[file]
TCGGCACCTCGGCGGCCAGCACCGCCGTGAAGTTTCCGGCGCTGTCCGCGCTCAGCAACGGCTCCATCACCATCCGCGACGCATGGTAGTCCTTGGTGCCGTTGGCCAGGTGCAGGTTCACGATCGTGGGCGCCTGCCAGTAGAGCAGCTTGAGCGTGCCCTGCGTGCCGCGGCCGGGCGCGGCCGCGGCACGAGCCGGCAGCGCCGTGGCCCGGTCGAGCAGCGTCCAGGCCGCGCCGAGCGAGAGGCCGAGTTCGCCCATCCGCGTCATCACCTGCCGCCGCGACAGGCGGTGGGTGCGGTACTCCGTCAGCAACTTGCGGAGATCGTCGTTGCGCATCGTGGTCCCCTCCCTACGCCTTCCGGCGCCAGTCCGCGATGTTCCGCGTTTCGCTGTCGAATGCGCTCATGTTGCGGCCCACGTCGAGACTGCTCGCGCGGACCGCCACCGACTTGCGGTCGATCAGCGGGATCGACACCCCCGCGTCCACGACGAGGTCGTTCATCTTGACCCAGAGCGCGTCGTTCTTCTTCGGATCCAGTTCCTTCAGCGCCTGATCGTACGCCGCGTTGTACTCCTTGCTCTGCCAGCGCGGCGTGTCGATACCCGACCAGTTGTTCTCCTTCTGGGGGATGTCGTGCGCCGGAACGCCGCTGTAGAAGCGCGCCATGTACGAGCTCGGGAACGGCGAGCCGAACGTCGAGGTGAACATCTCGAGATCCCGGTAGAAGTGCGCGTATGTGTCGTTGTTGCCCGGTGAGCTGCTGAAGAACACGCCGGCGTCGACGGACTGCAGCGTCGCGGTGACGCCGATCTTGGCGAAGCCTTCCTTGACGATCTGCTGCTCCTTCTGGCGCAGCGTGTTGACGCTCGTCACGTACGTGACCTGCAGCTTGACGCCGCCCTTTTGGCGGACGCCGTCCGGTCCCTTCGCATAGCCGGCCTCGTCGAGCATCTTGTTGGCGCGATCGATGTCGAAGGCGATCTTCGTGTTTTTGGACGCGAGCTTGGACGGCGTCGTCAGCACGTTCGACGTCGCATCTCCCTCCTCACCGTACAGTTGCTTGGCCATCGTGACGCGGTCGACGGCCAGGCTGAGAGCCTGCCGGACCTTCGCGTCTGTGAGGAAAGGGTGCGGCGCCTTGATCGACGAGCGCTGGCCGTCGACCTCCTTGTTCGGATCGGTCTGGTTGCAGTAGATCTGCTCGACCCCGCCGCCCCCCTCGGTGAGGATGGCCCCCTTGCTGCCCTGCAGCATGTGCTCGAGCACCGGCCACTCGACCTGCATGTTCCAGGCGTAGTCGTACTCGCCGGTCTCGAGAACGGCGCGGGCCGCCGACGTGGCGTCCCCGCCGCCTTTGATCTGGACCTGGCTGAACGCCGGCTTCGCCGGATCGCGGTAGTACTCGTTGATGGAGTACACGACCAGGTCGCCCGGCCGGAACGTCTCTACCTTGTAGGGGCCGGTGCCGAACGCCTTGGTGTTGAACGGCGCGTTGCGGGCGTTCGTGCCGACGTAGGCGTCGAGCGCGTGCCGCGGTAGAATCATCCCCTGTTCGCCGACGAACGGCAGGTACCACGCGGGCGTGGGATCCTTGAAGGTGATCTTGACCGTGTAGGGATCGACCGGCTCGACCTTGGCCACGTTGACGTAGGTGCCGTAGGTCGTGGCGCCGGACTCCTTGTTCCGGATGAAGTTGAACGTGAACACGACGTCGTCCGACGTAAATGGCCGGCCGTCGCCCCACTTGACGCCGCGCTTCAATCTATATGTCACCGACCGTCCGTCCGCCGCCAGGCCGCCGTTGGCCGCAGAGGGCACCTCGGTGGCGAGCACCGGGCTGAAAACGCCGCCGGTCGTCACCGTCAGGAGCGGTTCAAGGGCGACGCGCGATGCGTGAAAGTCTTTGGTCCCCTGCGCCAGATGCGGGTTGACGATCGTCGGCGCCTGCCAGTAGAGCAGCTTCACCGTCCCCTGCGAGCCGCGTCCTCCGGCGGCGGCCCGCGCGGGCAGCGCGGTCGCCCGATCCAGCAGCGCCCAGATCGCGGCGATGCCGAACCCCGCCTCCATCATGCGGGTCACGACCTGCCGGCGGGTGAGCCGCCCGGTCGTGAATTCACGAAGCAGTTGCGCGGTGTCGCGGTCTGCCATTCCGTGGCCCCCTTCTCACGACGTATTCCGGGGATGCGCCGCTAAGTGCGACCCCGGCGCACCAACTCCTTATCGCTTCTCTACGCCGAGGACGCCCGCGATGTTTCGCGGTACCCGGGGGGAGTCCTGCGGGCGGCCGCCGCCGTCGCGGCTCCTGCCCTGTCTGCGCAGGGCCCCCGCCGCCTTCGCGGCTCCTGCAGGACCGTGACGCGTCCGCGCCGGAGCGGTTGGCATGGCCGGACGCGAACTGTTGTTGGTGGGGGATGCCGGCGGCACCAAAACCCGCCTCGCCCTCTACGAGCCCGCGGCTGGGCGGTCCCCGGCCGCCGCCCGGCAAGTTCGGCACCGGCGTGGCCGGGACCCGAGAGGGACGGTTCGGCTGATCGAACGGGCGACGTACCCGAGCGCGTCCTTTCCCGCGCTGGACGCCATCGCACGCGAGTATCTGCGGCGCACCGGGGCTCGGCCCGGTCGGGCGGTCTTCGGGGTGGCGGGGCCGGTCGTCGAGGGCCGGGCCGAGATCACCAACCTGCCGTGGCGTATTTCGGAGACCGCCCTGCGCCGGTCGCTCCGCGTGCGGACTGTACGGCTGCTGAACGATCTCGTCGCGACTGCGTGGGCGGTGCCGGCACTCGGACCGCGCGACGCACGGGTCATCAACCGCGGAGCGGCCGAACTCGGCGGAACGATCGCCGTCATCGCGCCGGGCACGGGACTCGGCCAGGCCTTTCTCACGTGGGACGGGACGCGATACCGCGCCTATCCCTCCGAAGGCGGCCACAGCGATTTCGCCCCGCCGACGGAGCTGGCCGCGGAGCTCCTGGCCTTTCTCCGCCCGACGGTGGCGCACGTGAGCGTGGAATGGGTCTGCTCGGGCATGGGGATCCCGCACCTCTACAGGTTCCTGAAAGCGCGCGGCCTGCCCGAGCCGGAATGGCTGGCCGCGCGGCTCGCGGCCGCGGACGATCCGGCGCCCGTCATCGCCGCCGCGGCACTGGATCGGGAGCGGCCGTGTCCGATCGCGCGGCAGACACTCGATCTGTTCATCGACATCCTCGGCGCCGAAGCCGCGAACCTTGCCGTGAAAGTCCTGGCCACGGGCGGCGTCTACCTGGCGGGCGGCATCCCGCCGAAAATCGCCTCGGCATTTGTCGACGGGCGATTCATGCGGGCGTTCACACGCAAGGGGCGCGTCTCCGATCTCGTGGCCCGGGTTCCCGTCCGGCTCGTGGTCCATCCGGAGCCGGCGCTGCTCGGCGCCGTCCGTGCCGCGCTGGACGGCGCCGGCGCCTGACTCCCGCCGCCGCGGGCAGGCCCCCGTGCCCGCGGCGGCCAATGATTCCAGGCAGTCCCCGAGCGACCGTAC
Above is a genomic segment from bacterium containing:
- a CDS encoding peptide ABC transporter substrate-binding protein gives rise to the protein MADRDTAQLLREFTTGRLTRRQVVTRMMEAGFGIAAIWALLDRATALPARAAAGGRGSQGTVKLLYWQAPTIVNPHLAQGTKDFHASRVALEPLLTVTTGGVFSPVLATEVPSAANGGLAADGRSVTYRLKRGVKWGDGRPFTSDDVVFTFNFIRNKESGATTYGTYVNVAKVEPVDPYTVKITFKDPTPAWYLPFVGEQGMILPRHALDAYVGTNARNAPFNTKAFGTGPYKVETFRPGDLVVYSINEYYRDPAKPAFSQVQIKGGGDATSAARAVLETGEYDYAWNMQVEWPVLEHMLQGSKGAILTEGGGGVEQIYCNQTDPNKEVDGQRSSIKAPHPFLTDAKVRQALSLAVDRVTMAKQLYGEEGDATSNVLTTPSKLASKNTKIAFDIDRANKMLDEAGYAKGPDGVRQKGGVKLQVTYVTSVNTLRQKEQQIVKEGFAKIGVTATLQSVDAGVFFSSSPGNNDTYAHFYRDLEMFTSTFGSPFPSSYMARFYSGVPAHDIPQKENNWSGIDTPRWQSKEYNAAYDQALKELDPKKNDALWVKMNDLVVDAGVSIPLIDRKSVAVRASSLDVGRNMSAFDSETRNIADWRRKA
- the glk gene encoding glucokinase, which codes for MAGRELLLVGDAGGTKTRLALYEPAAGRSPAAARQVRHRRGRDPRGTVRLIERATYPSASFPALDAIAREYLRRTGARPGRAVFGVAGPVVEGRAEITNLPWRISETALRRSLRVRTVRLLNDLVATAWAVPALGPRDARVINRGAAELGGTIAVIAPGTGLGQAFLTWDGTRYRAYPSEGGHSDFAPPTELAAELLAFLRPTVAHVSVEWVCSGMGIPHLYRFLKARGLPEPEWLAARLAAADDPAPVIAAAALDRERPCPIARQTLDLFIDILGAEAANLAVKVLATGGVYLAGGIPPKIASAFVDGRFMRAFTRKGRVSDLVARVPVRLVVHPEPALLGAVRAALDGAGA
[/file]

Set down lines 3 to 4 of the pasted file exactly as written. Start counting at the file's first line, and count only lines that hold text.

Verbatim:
- a CDS encoding peptide ABC transporter substrate-binding protein gives rise to the protein MADRDTAQLLREFTTGRLTRRQVVTRMMEAGFGIAAIWALLDRATALPARAAAGGRGSQGTVKLLYWQAPTIVNPHLAQGTKDFHASRVALEPLLTVTTGGVFSPVLATEVPSAANGGLAADGRSVTYRLKRGVKWGDGRPFTSDDVVFTFNFIRNKESGATTYGTYVNVAKVEPVDPYTVKITFKDPTPAWYLPFVGEQGMILPRHALDAYVGTNARNAPFNTKAFGTGPYKVETFRPGDLVVYSINEYYRDPAKPAFSQVQIKGGGDATSAARAVLETGEYDYAWNMQVEWPVLEHMLQGSKGAILTEGGGGVEQIYCNQTDPNKEVDGQRSSIKAPHPFLTDAKVRQALSLAVDRVTMAKQLYGEEGDATSNVLTTPSKLASKNTKIAFDIDRANKMLDEAGYAKGPDGVRQKGGVKLQVTYVTSVNTLRQKEQQIVKEGFAKIGVTATLQSVDAGVFFSSSPGNNDTYAHFYRDLEMFTSTFGSPFPSSYMARFYSGVPAHDIPQKENNWSGIDTPRWQSKEYNAAYDQALKELDPKKNDALWVKMNDLVVDAGVSIPLIDRKSVAVRASSLDVGRNMSAFDSETRNIADWRRKA
- the glk gene encoding glucokinase, which codes for MAGRELLLVGDAGGTKTRLALYEPAAGRSPAAARQVRHRRGRDPRGTVRLIERATYPSASFPALDAIAREYLRRTGARPGRAVFGVAGPVVEGRAEITNLPWRISETALRRSLRVRTVRLLNDLVATAWAVPALGPRDARVINRGAAELGGTIAVIAPGTGLGQAFLTWDGTRYRAYPSEGGHSDFAPPTELAAELLAFLRPTVAHVSVEWVCSGMGIPHLYRFLKARGLPEPEWLAARLAAADDPAPVIAAAALDRERPCPIARQTLDLFIDILGAEAANLAVKVLATGGVYLAGGIPPKIASAFVDGRFMRAFTRKGRVSDLVARVPVRLVVHPEPALLGAVRAALDGAGA